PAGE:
17 stars, has deals with Colgate-Palmolive, Nike Prince, Microsoft, Honda, Pepsi, Motorola, Canon, NEC, Parlux Fragances and TAG Heuer, which adds up to almost $22 million a year in endorsements, making her the worlds highest paid female athlete in 2004 (Applebaum, 2005; Thomaselli, 2005). Moreover, tennis has often been praised for its equality in terms of gender. Said Billie Jean King, tennis legend and longt ime womens Olympic tennis coach, "Whenever we get to 50-50, we will be in the right place. Its a no-brainer, really. People always say, well, the women are not as good. Thats true, but we are very young in our history. Men have had opportunities for so many more years. This is just the start of ours" (Alexander & Clarke, 2000). Spectatorship Furthermore, women are watching more sports overall (Howard-Cooper, 2006). According to Carol Albert, the vice presiden t of advertising, marketing development and integration for the NBA, during the 2006 playo ffs, the NBA noticed a drastic 33% increase in TV ratings among females 18-49 (Howard-Cooper, 2006). TNT, a cable network that covers NBA games, reported a combined jump of 42% for regular season and postseason broadcasts since the 2000-01 season (Howard-Cooper, 2006) NBA Finals ratings among women 18 to 49, a critical demographic for adve rtisers, climbed 41% from 20 03 to 2006 (Howard-Cooper, 2006). The NBA is now undertaking a push with fema le-specific marketing and female-specific products, predicting women could represent $100 m illion in sales for them this year (HowardCooper, 2006. According to a 2005 ESPN poll, wo men make up a larger portion of the NBA fan base than any other professiona l league (Howard-Cooper, 2006). The WNBA also possesses an envied national TV presence (Isaacson, 2006). Its ratings are currently on the rise, and it still beats th e NHL and soccer on cable (Isaacson, 2006). The leagues current TV deal w ith ESPN and ABC expires in 2008, but according to League Commissioner David Stern, Disne y, which owns ABC and ESPN, ha s shown increased interest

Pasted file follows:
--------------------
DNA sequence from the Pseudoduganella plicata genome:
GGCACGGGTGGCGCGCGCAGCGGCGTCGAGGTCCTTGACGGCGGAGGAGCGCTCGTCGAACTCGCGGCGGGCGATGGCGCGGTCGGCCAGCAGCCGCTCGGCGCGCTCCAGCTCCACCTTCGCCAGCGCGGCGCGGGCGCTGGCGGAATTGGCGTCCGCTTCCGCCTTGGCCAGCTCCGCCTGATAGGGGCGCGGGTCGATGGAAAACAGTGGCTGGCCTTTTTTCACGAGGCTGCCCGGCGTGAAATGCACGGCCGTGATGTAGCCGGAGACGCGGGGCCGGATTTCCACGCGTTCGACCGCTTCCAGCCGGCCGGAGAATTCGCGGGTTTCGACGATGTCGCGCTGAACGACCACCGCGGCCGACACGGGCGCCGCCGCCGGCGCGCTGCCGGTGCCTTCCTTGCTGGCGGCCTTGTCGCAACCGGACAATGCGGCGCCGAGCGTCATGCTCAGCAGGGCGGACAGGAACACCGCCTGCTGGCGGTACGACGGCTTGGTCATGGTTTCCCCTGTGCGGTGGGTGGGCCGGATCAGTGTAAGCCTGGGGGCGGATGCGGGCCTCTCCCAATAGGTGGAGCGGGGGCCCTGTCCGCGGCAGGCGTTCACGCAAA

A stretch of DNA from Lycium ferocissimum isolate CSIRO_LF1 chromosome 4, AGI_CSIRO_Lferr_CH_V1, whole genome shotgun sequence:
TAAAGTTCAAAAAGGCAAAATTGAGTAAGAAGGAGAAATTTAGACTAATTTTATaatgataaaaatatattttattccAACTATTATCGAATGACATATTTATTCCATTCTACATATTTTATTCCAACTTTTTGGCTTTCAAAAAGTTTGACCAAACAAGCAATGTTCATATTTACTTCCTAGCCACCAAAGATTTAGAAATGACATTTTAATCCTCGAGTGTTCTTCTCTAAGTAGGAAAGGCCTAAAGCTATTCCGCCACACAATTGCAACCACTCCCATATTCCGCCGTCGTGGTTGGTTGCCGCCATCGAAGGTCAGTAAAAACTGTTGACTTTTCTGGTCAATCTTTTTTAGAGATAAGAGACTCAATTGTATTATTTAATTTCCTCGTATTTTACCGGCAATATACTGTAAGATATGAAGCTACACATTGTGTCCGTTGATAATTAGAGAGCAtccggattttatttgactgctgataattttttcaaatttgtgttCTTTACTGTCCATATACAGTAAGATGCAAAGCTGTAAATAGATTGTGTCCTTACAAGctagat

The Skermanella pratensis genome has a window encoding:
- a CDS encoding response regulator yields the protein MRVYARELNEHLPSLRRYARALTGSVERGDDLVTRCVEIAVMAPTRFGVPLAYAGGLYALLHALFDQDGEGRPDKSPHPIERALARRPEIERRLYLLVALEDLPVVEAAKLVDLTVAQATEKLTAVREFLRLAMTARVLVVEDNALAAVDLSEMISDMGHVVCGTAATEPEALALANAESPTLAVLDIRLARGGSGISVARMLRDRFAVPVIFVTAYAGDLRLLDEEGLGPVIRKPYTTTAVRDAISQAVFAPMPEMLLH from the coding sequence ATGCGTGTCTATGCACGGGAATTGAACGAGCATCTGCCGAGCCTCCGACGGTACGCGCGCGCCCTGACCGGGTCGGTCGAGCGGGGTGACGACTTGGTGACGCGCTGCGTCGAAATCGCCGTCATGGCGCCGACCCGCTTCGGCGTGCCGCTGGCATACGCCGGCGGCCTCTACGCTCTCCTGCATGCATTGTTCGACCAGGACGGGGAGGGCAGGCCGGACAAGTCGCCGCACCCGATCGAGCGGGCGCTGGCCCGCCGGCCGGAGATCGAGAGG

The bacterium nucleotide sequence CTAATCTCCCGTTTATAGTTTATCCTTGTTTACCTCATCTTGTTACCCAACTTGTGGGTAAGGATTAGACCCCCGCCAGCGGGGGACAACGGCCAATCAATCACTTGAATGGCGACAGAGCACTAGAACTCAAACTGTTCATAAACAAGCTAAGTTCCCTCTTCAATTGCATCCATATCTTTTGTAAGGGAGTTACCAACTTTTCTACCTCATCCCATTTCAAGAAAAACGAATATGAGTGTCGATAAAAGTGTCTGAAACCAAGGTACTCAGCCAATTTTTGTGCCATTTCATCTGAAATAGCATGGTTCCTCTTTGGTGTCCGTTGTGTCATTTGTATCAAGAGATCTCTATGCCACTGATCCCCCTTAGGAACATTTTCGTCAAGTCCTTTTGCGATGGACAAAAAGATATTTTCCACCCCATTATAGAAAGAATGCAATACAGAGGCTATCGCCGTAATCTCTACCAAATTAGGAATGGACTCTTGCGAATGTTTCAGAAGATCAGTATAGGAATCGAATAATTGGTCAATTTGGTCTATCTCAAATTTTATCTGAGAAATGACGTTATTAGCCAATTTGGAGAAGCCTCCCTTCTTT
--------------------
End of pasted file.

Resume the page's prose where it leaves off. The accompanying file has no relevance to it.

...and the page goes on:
18 in the league, and he is expec ting a bigger television deal to be reached some time before the expiration of the current contract (Smith, 2007). Stern also claims that the focus on television and marketing has caused a peak in sponsorship interest. "Sponsors are taking meetings now that we couldnt get before, because of the incr eased focus on marketing to women said Stern (Smith, 2007). However, despite its TV growt h, the WNBA is experiencing its fair share of obstacles. The league is losing money and several teams have seen an overall decline in game attendance, with the average of 9,228 fans per game in 2002 dropping to an average of 8,174 in 2005 (Isaacson, 2006). Despite these problems, player s, coaches and the commissioner continue to remain positive (Isaacson, 2006). According to the LPGA, its television audience has increased 26% over th e past four years, attendance has risen 18%, and the average tourna ment purse has increased by 16% to nearly $1.5 million (Chozick, 2006). With the presence of new up-and-coming prodigies like Michele Wie and Paula Creamer, more and more fans are wa tching (Tramel, 2006). According to Luellen, it is the LPGAs bonafide stars that have helped gain respect fo r women athletesthey are the picture of what you would want female stars to be -competitive and strong, but feminine (Tramel, 2006). However, many worry that with all of this focus on the young players, the LPGA may be overdoing it on the sex-appeal factor (Chozick, 2006). Donna Lopiano, chief executive officer at the Wome ns Sports Foundation, a nonprof it founded by tennis star Billie Jean King to advance women in sports, warns th at theres a "fine line between sex object and athlete" and these young stars need to be careful not to cross that line (Chozick, 2006). Womens tennis has also proved successful in the realm of TV ratings. The NBC television ratings for the women s finals of Wimbledon have outr anked that of the men since